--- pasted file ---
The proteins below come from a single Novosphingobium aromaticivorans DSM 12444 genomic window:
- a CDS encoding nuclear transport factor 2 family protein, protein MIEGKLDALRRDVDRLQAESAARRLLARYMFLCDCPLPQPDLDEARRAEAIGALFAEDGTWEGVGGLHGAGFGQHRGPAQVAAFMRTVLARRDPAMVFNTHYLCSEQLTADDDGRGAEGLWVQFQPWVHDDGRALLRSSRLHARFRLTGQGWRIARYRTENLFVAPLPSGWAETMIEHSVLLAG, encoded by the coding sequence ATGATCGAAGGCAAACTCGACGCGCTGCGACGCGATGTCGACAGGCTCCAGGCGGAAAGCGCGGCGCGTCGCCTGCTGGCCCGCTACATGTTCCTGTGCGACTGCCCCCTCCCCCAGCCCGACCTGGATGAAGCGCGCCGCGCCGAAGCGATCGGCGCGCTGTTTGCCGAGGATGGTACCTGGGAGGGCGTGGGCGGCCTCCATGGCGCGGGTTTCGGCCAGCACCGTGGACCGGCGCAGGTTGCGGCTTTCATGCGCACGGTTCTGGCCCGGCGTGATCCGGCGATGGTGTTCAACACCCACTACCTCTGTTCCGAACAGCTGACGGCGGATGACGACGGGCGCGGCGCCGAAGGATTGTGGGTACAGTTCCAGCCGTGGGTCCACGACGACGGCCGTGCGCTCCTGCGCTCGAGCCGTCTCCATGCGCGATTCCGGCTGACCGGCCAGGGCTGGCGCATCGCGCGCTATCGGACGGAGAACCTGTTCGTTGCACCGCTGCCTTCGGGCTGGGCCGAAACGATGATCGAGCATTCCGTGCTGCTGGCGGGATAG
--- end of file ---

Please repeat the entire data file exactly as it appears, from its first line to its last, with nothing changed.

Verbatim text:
The proteins below come from a single Novosphingobium aromaticivorans DSM 12444 genomic window:
- a CDS encoding nuclear transport factor 2 family protein, protein MIEGKLDALRRDVDRLQAESAARRLLARYMFLCDCPLPQPDLDEARRAEAIGALFAEDGTWEGVGGLHGAGFGQHRGPAQVAAFMRTVLARRDPAMVFNTHYLCSEQLTADDDGRGAEGLWVQFQPWVHDDGRALLRSSRLHARFRLTGQGWRIARYRTENLFVAPLPSGWAETMIEHSVLLAG, encoded by the coding sequence ATGATCGAAGGCAAACTCGACGCGCTGCGACGCGATGTCGACAGGCTCCAGGCGGAAAGCGCGGCGCGTCGCCTGCTGGCCCGCTACATGTTCCTGTGCGACTGCCCCCTCCCCCAGCCCGACCTGGATGAAGCGCGCCGCGCCGAAGCGATCGGCGCGCTGTTTGCCGAGGATGGTACCTGGGAGGGCGTGGGCGGCCTCCATGGCGCGGGTTTCGGCCAGCACCGTGGACCGGCGCAGGTTGCGGCTTTCATGCGCACGGTTCTGGCCCGGCGTGATCCGGCGATGGTGTTCAACACCCACTACCTCTGTTCCGAACAGCTGACGGCGGATGACGACGGGCGCGGCGCCGAAGGATTGTGGGTACAGTTCCAGCCGTGGGTCCACGACGACGGCCGTGCGCTCCTGCGCTCGAGCCGTCTCCATGCGCGATTCCGGCTGACCGGCCAGGGCTGGCGCATCGCGCGCTATCGGACGGAGAACCTGTTCGTTGCACCGCTGCCTTCGGGCTGGGCCGAAACGATGATCGAGCATTCCGTGCTGCTGGCGGGATAG